In about 1500 B.C., 1000 years after construction of the famous pyramids of Giza, the Egyptians began burying their pharaohs in the “Valley of the Kings.” The best known of the dozens of pharaohs entombed there was actually one of the least important, which ironically explains his current fame.
The Valley of the Kings is on the west bank of the Nile River near the modern city of Luxor, called Thebes by ancient Egyptians. The site was apparently selected because of the large pyramid shaped rock overlooking the valley. The area’s relatively soft limestone allowed Egyptian workers to dig steep shafts extending hundreds of feet to underground burial chambers enclosing a giant stone sarcophagus. Along all the walls and ceilings artisans painted elaborate scenes of the pharaoh’s life and life with the gods, some of them intended to give the dead pharaoh help with questions asked at the final judgment. The pharaoh’s earthly possessions were buried with him for later use if, as expected, he survived that judgment.
To prevent looting, as had happened at the pyramids, the entrances to the tombs were scattered around the valley and concealed behind tons of limestone. But the camouflage did not work and the tombs were systematically raided as security lessened with Egypt’s declining resources in about 1100 BC. Tomb raiders checked off the pharaohs as they found each tomb and eventually concluded they had found them all.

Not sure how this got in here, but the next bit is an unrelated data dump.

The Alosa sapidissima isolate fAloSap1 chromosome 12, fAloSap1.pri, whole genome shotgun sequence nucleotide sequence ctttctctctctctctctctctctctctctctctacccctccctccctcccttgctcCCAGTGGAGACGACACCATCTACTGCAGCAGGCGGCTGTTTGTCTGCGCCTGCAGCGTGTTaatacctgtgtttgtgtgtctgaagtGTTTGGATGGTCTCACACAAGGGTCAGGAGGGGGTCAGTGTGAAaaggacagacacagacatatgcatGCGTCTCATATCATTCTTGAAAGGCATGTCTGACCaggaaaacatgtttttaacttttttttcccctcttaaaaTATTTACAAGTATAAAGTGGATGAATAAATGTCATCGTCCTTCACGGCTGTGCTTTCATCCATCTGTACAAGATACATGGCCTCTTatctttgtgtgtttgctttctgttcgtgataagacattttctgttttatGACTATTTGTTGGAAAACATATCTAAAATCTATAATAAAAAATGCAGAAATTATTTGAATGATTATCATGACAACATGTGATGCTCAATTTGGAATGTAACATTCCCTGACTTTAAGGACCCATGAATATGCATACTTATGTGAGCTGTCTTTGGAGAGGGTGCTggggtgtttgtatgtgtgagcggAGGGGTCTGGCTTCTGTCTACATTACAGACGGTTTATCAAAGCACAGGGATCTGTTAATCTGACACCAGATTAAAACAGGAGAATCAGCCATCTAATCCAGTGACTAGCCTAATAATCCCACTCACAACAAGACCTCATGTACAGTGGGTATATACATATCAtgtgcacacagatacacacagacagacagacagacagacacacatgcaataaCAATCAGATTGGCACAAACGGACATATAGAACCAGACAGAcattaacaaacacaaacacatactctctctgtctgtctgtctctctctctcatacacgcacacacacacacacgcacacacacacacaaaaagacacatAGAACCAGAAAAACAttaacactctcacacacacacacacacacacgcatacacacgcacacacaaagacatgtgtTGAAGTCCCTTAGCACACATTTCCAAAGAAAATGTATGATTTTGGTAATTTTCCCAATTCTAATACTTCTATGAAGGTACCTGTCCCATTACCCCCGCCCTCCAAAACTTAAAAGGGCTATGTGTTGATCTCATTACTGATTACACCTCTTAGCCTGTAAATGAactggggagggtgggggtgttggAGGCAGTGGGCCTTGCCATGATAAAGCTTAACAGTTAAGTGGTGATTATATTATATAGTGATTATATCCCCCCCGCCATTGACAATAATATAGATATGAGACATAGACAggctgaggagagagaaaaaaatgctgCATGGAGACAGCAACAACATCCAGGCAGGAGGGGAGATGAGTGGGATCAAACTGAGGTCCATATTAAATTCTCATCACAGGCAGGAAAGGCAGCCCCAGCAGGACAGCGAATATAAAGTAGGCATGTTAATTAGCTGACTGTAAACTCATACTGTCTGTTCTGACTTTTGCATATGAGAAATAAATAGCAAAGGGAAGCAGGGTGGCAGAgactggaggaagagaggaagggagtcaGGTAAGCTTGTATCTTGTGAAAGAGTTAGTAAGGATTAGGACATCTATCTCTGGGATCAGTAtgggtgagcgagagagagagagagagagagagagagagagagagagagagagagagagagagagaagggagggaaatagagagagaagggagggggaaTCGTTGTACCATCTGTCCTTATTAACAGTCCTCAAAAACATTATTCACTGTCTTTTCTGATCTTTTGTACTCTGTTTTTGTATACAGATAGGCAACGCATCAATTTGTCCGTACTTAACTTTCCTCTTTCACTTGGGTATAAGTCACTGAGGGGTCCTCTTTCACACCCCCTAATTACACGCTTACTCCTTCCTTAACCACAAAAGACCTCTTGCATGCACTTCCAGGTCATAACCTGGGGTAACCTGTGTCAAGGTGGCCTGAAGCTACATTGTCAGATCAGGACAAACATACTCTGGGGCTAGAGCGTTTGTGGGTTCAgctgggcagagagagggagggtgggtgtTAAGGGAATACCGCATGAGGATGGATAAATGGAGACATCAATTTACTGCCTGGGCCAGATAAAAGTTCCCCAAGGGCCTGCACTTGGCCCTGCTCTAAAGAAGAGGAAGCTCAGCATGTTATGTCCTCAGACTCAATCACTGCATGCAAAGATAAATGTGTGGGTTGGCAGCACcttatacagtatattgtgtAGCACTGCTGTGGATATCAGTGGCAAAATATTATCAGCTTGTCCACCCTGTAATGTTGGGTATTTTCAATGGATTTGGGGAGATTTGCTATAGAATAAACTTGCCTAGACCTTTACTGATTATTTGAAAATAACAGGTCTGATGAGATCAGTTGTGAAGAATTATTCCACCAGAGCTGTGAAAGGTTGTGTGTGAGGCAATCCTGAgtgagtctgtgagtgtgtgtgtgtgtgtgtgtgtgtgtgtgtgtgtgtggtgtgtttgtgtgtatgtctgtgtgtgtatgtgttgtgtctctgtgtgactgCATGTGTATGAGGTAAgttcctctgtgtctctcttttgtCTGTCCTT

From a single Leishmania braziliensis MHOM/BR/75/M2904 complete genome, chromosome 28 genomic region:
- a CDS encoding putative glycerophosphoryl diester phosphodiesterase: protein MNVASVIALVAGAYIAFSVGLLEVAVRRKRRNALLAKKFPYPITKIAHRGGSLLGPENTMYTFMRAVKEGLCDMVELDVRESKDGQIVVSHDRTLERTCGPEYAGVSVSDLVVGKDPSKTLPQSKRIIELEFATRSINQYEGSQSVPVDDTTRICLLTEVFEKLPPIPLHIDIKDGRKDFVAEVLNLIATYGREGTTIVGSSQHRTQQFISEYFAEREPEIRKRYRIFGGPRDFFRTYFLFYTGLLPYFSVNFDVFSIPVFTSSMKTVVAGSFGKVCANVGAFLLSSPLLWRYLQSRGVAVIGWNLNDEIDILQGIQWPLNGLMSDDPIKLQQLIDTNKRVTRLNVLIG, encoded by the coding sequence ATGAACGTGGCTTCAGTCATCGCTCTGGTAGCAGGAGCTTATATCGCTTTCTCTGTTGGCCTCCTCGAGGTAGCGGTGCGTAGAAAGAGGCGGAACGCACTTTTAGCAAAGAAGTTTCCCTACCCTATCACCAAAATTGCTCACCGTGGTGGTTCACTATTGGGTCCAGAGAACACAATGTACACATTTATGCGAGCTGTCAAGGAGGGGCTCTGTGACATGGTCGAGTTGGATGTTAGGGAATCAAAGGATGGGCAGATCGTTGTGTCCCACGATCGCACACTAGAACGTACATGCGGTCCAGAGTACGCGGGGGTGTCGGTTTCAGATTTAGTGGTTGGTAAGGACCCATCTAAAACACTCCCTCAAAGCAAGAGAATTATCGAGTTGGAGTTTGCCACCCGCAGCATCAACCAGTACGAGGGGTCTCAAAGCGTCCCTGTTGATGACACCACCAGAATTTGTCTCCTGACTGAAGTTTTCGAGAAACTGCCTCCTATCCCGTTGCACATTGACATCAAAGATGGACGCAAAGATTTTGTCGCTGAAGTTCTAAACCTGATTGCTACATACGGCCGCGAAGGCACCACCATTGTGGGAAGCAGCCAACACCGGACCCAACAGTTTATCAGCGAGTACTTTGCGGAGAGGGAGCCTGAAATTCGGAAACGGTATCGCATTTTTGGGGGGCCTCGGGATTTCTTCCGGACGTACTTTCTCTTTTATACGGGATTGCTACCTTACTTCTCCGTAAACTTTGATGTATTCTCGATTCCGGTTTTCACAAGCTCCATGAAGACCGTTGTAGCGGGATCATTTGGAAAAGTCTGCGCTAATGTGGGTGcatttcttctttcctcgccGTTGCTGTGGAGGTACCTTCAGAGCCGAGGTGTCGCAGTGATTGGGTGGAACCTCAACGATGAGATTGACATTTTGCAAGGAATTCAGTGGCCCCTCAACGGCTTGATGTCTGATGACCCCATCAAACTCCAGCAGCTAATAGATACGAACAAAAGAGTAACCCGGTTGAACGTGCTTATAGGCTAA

But they missed a pharaoh named Tut-ankh-amen who had died at age 19 after a short reign and had apparently been left off the dead pharaohs’ lists. The discovery of King Tut’s tomb in 1922 created a world-wide sensation. Today the 3500 items of gold and other rich materials found in his tomb, although probably a relative pittance compared with what was buried with more important pharaohs, are the primary attraction of the Egyptian Museum in Cairo. Unlike all the other pharaohs, King Tut’s mummified body is still in his tomb.
When King Tut began his reign at age 9, he was called Tut-ankh-aten in honor of Aten, the god his father, King Akhenaten, had declared to be the only true god in history’s first known instance of monotheism. The young pharaoh, probably pressured by powerful priests, reversed his dead father’s decrees, restoring worship of Egypt’s traditional gods. The young king then changed his name to Tut-ankh-amen to honor Amun, the most important god at the time.
The Valley of the Kings is open to the public and entry to the now well-lighted tombs is permitted on a rotating basis to protect their magnificent art from crowd damage. The small tomb of King Tut, undisturbed for 3300 years, is a tribute to the benefits of obscurity.